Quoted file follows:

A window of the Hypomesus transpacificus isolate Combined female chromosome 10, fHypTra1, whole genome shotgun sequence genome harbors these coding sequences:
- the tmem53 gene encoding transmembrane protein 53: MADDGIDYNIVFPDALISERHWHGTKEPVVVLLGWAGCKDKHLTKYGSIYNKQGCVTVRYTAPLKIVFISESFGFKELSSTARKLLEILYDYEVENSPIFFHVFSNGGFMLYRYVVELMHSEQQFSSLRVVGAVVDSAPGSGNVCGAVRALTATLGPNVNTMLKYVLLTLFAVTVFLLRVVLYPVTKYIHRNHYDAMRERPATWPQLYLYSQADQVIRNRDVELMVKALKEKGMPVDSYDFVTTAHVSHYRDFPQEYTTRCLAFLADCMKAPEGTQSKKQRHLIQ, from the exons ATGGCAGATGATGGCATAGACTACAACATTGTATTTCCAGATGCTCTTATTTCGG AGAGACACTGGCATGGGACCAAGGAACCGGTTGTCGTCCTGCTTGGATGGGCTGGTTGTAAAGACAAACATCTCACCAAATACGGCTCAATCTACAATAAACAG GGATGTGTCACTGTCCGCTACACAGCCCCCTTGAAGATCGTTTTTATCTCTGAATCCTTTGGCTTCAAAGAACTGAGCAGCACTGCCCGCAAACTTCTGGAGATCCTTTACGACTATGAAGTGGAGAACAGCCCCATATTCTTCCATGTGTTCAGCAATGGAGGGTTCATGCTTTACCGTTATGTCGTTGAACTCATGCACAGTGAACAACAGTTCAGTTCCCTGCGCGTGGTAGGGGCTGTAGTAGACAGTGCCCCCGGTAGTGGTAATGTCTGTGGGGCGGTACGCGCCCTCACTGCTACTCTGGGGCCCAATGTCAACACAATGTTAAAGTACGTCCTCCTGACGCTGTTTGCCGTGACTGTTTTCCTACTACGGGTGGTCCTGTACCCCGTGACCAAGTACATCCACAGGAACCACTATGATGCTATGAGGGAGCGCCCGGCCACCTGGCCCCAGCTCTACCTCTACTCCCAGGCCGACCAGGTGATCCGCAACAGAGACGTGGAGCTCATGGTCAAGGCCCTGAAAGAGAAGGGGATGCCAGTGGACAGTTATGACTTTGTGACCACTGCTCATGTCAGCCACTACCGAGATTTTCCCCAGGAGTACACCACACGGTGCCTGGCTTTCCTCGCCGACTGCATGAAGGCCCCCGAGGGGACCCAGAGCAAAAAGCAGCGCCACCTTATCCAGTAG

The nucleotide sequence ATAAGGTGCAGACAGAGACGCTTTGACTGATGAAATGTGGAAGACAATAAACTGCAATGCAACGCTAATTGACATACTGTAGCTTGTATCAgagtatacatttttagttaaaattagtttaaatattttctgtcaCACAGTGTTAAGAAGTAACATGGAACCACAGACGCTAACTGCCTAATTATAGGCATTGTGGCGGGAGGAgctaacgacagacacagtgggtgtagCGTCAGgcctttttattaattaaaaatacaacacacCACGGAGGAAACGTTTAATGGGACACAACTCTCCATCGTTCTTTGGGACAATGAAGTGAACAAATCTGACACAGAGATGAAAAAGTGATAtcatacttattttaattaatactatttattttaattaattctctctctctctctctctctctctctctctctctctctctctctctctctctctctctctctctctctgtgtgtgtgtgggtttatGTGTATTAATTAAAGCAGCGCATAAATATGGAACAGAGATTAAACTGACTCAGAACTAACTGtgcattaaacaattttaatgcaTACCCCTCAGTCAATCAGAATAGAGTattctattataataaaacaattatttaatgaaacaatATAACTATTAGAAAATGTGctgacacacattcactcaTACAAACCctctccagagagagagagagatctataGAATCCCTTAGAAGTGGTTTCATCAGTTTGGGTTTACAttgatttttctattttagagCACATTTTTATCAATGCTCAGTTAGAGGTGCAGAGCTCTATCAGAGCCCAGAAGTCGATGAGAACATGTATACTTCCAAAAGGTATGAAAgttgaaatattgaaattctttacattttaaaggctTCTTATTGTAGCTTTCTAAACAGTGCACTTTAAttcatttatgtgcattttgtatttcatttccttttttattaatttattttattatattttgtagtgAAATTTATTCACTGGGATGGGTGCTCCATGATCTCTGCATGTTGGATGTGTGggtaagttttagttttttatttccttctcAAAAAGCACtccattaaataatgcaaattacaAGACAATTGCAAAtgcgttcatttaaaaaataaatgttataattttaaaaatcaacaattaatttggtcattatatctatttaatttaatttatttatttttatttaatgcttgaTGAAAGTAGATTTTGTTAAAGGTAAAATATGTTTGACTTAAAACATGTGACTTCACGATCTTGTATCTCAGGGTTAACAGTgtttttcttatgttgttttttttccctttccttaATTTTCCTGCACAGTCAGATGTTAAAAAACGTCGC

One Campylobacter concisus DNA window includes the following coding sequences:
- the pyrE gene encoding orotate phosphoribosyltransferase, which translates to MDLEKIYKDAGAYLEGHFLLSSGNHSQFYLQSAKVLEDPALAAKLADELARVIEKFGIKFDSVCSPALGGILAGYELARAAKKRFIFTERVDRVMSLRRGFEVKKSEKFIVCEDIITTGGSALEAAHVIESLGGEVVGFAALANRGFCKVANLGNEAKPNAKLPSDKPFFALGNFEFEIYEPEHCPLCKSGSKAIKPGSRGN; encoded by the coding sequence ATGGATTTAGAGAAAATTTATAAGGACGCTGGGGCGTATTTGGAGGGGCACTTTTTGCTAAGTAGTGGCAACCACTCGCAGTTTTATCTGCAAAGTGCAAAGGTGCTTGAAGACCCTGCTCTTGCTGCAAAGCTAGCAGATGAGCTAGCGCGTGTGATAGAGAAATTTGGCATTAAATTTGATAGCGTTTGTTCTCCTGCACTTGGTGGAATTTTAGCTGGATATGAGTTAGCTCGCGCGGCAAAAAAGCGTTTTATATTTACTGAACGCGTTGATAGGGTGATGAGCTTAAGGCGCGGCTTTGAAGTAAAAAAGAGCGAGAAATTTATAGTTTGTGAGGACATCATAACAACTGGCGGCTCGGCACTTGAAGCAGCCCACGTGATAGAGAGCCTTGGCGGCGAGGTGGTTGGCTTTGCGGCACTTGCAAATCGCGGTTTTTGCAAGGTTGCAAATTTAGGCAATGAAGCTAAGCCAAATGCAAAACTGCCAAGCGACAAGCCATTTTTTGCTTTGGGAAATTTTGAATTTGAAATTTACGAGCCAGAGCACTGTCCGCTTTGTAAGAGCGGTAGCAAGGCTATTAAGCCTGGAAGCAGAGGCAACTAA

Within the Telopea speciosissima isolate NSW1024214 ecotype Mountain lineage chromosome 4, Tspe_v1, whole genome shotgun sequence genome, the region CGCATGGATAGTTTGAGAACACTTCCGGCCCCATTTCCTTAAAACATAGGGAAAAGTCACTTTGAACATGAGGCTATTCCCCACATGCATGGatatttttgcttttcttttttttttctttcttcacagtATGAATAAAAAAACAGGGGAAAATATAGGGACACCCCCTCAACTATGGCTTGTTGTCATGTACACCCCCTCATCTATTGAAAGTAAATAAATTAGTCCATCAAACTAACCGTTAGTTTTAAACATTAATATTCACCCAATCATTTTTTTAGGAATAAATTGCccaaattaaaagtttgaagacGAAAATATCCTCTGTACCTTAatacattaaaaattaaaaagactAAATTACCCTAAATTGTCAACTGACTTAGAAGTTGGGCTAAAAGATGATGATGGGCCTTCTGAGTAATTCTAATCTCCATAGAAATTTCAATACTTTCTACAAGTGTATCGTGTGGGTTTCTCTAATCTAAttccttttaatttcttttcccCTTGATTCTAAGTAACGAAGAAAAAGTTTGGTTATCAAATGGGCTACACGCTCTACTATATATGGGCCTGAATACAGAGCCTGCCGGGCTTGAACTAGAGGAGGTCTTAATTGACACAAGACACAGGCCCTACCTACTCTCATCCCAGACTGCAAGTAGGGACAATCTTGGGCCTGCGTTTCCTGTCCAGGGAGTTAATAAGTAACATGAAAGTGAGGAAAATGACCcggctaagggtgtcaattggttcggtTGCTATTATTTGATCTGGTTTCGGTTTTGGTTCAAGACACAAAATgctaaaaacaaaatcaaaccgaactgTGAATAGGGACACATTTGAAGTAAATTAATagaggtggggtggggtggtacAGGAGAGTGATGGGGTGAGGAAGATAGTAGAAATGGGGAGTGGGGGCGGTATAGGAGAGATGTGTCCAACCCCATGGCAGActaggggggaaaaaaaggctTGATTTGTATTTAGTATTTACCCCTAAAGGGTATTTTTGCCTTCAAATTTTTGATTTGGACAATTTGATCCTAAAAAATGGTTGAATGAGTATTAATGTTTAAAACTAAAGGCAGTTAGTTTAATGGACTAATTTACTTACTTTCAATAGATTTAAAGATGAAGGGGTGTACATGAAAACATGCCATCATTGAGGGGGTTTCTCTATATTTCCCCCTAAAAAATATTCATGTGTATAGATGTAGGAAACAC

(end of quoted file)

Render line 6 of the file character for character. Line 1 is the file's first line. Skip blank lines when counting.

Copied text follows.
Within the Telopea speciosissima isolate NSW1024214 ecotype Mountain lineage chromosome 4, Tspe_v1, whole genome shotgun sequence genome, the region CGCATGGATAGTTTGAGAACACTTCCGGCCCCATTTCCTTAAAACATAGGGAAAAGTCACTTTGAACATGAGGCTATTCCCCACATGCATGGatatttttgcttttcttttttttttctttcttcacagtATGAATAAAAAAACAGGGGAAAATATAGGGACACCCCCTCAACTATGGCTTGTTGTCATGTACACCCCCTCATCTATTGAAAGTAAATAAATTAGTCCATCAAACTAACCGTTAGTTTTAAACATTAATATTCACCCAATCATTTTTTTAGGAATAAATTGCccaaattaaaagtttgaagacGAAAATATCCTCTGTACCTTAatacattaaaaattaaaaagactAAATTACCCTAAATTGTCAACTGACTTAGAAGTTGGGCTAAAAGATGATGATGGGCCTTCTGAGTAATTCTAATCTCCATAGAAATTTCAATACTTTCTACAAGTGTATCGTGTGGGTTTCTCTAATCTAAttccttttaatttcttttcccCTTGATTCTAAGTAACGAAGAAAAAGTTTGGTTATCAAATGGGCTACACGCTCTACTATATATGGGCCTGAATACAGAGCCTGCCGGGCTTGAACTAGAGGAGGTCTTAATTGACACAAGACACAGGCCCTACCTACTCTCATCCCAGACTGCAAGTAGGGACAATCTTGGGCCTGCGTTTCCTGTCCAGGGAGTTAATAAGTAACATGAAAGTGAGGAAAATGACCcggctaagggtgtcaattggttcggtTGCTATTATTTGATCTGGTTTCGGTTTTGGTTCAAGACACAAAATgctaaaaacaaaatcaaaccgaactgTGAATAGGGACACATTTGAAGTAAATTAATagaggtggggtggggtggtacAGGAGAGTGATGGGGTGAGGAAGATAGTAGAAATGGGGAGTGGGGGCGGTATAGGAGAGATGTGTCCAACCCCATGGCAGActaggggggaaaaaaaggctTGATTTGTATTTAGTATTTACCCCTAAAGGGTATTTTTGCCTTCAAATTTTTGATTTGGACAATTTGATCCTAAAAAATGGTTGAATGAGTATTAATGTTTAAAACTAAAGGCAGTTAGTTTAATGGACTAATTTACTTACTTTCAATAGATTTAAAGATGAAGGGGTGTACATGAAAACATGCCATCATTGAGGGGGTTTCTCTATATTTCCCCCTAAAAAATATTCATGTGTATAGATGTAGGAAACAC